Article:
While we are running the script, we might be thinking ‘why are we even importing those properties?’ the reason is very simple:

  1. During migrations, it’s a good practice to import as much data as you can, you can always decide to delete unnecessary data after successfully migrating your content.
  2. Tables / objects like orders in uCommerce are using the sku and variant sku as identifier for the content of the order items. Without those properties, it will be impossible to import order history.

Finally, it’s important to notice that products and variants in EPiServer offer a slightly different approach to data definition. EPiServer Commerce allows the ability to create distinct definitions for products and variants as meta classes. As the definitions are separated, it’s possible to have different properties between products and variants.

As an example:

  • A ‘CleaningProduct’ will have the following properties
    • Property1
    • Property2

And it will allow the following variant types:

  • ‘CleaningVariantXY’ and will have the following properties:
    • Property3
    • Property4
  • ‘CleaningVariantRT’ will have the following properties:
    • Property5
    • Property6

In this example, the definition for CleaningVariantXY doesn’t have a definition for Property1 and Property2 by default.

In uCommerce, there’s no separate definition available for variants; variants are extensions of products; they share the same definitions.  If we want to “flag” a property as available at the variant level, we must define the property as ‘variant property’. Once this is done, we can create a variant for the product we selected and the property will be available and editable.

The catalogue tree structure

uCommerce has the following tree structure:

  • Stores (Called Product Catalog Groups in database)
    • Catalogues
      • Categories
        • Products
        • Categories
          • Products

EPiServer has the following tree structure:

  • Catalogues
    • Categories
      • Products
      • Categories
        • Products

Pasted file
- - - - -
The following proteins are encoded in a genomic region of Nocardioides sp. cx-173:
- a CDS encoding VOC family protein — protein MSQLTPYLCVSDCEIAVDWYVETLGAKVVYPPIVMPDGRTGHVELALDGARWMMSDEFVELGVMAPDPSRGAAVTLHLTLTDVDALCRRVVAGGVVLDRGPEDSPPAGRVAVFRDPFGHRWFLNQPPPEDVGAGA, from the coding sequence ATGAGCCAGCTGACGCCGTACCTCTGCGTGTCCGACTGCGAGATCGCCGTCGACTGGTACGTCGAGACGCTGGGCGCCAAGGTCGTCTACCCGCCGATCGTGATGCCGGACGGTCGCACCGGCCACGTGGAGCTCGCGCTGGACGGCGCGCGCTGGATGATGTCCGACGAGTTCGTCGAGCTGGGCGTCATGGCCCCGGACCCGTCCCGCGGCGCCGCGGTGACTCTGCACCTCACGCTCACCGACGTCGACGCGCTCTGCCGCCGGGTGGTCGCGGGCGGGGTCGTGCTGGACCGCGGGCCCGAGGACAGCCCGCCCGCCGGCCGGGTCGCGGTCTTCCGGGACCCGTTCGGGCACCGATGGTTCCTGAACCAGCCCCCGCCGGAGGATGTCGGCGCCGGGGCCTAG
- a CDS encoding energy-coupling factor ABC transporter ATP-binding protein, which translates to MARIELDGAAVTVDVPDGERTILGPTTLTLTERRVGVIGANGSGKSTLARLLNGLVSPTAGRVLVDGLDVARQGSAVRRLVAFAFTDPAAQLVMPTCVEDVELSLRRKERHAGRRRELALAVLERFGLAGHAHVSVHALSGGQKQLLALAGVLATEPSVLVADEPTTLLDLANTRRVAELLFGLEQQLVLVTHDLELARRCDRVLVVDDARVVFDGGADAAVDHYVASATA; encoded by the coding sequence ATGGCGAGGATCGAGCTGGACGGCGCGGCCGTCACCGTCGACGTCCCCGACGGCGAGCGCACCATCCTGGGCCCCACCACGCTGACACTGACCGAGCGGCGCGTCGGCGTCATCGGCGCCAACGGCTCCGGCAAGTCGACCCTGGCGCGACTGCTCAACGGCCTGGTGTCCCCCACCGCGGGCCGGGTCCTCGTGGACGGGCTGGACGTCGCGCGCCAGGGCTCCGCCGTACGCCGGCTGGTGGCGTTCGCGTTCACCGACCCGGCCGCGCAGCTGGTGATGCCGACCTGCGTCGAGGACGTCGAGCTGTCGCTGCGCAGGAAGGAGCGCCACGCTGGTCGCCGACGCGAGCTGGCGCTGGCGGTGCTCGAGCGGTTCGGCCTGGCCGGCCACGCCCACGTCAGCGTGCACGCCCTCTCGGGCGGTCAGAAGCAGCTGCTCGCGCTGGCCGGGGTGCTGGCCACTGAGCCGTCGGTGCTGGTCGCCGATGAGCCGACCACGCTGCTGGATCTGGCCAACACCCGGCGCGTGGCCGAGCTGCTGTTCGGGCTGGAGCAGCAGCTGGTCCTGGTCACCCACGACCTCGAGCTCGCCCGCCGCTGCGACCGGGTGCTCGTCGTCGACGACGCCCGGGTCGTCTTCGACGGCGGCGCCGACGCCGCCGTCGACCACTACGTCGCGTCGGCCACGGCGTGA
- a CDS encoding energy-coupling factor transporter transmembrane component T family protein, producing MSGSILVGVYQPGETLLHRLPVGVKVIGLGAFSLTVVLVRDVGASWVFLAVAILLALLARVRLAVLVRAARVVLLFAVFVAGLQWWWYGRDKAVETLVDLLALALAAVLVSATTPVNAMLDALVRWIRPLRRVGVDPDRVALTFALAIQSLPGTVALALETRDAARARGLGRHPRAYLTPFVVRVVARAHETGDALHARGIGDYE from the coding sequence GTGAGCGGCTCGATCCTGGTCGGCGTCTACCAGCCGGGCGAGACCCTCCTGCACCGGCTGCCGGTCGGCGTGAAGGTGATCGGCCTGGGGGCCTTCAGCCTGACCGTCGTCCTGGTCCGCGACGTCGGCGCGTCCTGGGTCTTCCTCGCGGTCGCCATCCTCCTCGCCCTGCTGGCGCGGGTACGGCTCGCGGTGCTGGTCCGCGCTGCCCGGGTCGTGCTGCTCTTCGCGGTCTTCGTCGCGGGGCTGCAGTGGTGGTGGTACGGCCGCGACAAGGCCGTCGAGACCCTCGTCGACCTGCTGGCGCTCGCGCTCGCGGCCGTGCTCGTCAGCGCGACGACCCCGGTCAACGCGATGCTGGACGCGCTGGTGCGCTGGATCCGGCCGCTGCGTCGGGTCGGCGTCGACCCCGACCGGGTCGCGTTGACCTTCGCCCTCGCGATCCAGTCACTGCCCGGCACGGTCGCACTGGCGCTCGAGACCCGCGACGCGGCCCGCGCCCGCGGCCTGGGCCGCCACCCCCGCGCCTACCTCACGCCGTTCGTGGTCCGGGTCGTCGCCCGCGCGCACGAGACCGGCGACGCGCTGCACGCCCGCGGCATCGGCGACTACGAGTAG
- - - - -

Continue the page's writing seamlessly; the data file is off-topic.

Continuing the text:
We also know the following:

  • Every item template (stores, catalogues, categories, products) in the uCommerce tree can have a custom definition where we can set custom properties for the template to fit our needs. In EPiServer Commerce we can add definitions by using MetaClasses to extend the list of properties that a commerce object can contain.
  • EPiServer Catalogues (CatalogContent) do not inherit from IMetaData; I couldn’t find a way online to use MetaClasses with catalogues so I assumed it was not possible. Luckily for me, the stores that I was pulling from the database didn’t contain any custom properties.
  • It is possible to have as many layers of categories as needed. Categories can have sub-categories and sub-sub-categories without any limit to the number of levels we need.

If there is information inside your uCommerce stores objects that you need to keep, the following options are available:

  • Use a separate persistent entity to match the properties that are needed like a DataStore or custom tables with a direct relation to the CatalogContent
  • Move the properties one level down as categories in EPiServer can use MetaClasses to extend the list of properties.

I believe the goal of a migration is to migrate data while offering a smooth transition; it involves keeping as much data as possible in a familiar structure. My goal here was not to challenge the previous data structure but making sure all the data was successfully migrated. It is absolutely possible to challenge a data structure but I would recommend to migrate first and then offer to refactor once the migration is complete.